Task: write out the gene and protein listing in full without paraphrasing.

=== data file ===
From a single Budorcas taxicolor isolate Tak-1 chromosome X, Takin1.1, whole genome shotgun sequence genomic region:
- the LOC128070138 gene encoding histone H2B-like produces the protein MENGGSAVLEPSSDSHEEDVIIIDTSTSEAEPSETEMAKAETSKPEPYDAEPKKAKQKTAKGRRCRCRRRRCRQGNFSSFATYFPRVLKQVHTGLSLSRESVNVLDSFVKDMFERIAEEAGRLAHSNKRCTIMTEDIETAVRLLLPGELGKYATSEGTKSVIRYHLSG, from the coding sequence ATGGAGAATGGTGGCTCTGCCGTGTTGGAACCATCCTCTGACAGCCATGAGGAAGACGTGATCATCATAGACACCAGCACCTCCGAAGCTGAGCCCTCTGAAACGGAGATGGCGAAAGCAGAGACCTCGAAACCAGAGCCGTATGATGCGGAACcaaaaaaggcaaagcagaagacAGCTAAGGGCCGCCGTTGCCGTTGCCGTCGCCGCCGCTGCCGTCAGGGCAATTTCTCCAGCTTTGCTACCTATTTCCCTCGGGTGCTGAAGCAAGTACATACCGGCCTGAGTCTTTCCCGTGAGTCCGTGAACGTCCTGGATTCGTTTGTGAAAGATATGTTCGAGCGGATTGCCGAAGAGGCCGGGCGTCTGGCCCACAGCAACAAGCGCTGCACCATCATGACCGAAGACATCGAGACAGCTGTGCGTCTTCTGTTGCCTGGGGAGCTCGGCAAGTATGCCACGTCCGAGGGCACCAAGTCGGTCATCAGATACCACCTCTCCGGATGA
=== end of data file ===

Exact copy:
From a single Budorcas taxicolor isolate Tak-1 chromosome X, Takin1.1, whole genome shotgun sequence genomic region:
- the LOC128070138 gene encoding histone H2B-like produces the protein MENGGSAVLEPSSDSHEEDVIIIDTSTSEAEPSETEMAKAETSKPEPYDAEPKKAKQKTAKGRRCRCRRRRCRQGNFSSFATYFPRVLKQVHTGLSLSRESVNVLDSFVKDMFERIAEEAGRLAHSNKRCTIMTEDIETAVRLLLPGELGKYATSEGTKSVIRYHLSG, from the coding sequence ATGGAGAATGGTGGCTCTGCCGTGTTGGAACCATCCTCTGACAGCCATGAGGAAGACGTGATCATCATAGACACCAGCACCTCCGAAGCTGAGCCCTCTGAAACGGAGATGGCGAAAGCAGAGACCTCGAAACCAGAGCCGTATGATGCGGAACcaaaaaaggcaaagcagaagacAGCTAAGGGCCGCCGTTGCCGTTGCCGTCGCCGCCGCTGCCGTCAGGGCAATTTCTCCAGCTTTGCTACCTATTTCCCTCGGGTGCTGAAGCAAGTACATACCGGCCTGAGTCTTTCCCGTGAGTCCGTGAACGTCCTGGATTCGTTTGTGAAAGATATGTTCGAGCGGATTGCCGAAGAGGCCGGGCGTCTGGCCCACAGCAACAAGCGCTGCACCATCATGACCGAAGACATCGAGACAGCTGTGCGTCTTCTGTTGCCTGGGGAGCTCGGCAAGTATGCCACGTCCGAGGGCACCAAGTCGGTCATCAGATACCACCTCTCCGGATGA